First, find something that excites you and inspires you. It can be anything. The more passionate you are about it, the better. For me, it was my own personal experiences with anxiety and a school project that made me stop and think that I actually could make a difference in the world. I don’t think I ever would have thought to do something like this on my own.

Second, don’t take no for an answer. After I presented my project for school, it took about a year of me saying that I wanted to actually make my cards “for real” before my parents agreed. It’s not that they were being unsupportive, I just think they didn’t really think I was serious. So I just kept asking.

Third, surround yourself with people who believe in you and your goals. I have a great support network within my friends and family. Of course, people at my school have been very excited for me and my company as well. But my mom and I also reach out to people who we think are a good match for my company’s community. I’m still pretty young, and I have a ton to learn, so we reach out to other companies who have similar missions, to professionals who support the same causes, and of course to organizations who we would like to work with. Not everyone has always gotten back to us, but the ones who do have been very encouraging of what I am doing. I’m learning from them and it helps me feel like I am on the right track.

Fourth, just because things are hard, doesn’t mean that they aren’t worth doing. In fact, it’s usually the opposite. The harder you work at something, the prouder you are of yourself when you achieve your goals. And being a changemaker is definitely hard. It usually starts really small, so you really have to find those little moments to help you appreciate why you shouldn’t give up. Because even if you are only making a difference in the lives of a few people, that could be a life-changing experience to them.

I guess the last thing is something that I myself am still working on. It’s to dream big. A few years ago, my dad went to a business meeting where the speaker talked about how as a business owner, you should have a BHAG, or “big hairy audacious goal.” Something that is crazy out there! For me, my BHAG is to be selling 1000 products a month by the end of 2021. I’m not sure if I will get there, but I know that if I don’t set a goal I won’t have anything to reach for.

What are the values that drive your work?

I would have to say that kindness is the biggest value that drives what I want to do at SUNForGood. I think being kind is so important, and one of the ways that I look to spread kindness is through helping people. I want to help the kids who get my cards. My parents helped me to really define my goals and values by working with me to create a mission statement that drives what we are doing at SUNForGood. It reads: “SUNForGood seeks to support children with learning, social and emotional differences using simple tools to inspire confidence and help them reach their full potential.” When we think about bringing on new products or blog topics or social media posts, we make sure that they are in line with our mission. We ask, does what we are making and doing help kids and their families, and ultimately are we showing and inspiring kindness?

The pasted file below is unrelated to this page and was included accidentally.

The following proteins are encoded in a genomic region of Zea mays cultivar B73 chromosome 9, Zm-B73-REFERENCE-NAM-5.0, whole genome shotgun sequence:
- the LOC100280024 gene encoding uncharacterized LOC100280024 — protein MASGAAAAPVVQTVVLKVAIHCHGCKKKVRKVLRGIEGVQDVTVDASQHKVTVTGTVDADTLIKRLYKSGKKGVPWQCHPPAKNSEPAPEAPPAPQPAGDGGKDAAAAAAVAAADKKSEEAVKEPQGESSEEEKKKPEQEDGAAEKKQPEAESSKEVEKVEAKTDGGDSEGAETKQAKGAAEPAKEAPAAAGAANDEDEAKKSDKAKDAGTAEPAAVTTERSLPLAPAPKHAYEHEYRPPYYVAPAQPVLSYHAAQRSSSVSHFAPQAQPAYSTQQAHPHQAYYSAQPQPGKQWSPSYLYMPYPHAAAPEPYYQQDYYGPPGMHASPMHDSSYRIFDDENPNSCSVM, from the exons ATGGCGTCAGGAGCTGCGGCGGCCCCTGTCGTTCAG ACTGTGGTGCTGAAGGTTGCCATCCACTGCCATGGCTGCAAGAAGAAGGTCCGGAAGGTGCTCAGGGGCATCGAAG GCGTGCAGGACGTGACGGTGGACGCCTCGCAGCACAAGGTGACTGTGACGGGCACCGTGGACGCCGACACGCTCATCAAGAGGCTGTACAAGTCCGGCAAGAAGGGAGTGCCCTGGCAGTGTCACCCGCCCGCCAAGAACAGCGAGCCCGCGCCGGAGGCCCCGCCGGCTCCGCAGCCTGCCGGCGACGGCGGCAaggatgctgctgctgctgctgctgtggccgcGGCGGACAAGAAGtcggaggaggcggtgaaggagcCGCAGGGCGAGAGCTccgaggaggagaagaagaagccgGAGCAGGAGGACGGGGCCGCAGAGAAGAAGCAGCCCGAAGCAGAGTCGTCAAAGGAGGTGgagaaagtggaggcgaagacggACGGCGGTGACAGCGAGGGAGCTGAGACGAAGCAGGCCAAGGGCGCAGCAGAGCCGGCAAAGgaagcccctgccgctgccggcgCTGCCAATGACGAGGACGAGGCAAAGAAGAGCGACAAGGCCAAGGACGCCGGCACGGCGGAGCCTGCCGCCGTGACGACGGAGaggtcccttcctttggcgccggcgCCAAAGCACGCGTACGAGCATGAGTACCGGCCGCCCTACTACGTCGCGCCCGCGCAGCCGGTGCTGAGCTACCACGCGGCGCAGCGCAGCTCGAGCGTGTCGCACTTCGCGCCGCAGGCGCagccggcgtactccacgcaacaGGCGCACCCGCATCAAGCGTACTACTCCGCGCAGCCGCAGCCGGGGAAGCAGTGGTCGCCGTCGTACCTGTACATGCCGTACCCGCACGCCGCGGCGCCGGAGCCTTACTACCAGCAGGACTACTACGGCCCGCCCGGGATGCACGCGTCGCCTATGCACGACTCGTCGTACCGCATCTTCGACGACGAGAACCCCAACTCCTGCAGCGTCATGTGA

Many people struggle to find what their purpose is and how to stay true to what they believe in. What are some tools or daily practices that have helped you to stay grounded and centred in who you are, your purpose, and focused on achieving your vision?

I think checking in and hearing the feedback from people who use my cards really helps me to keep doing what I’m doing. I’m just a kid, so even though I knew I wanted to help people, it’s kind of hard to imagine that I am actually doing it. When I talk with the people from our partnering nonprofits who are giving out the donated cards to the kids they work with, they always tell me what a difference SUNCards make in the lives of the kids. We hear from all kinds of people — parents, teachers, social workers, and even kids. When I first started I got a video from another kid who thanked me for creating these cards. She said that she struggles with anxiety, OCD, ADHD, and anger issues, and felt like the cards really helped her. She was so excited about them, and about what I was doing. It makes me feel really good when I hear things like this, and it reminds me why I wanted to start this business.

In my work, I aim to challenge us all right now to take back our human story and co-create a vision for a world that works for all. I believe youth should have agency over their own future. Can you please share your vision for a world you want to see? I’d love to have you describe what it looks like and feels like. As you know, the more we can imagine it, the better we can manifest it!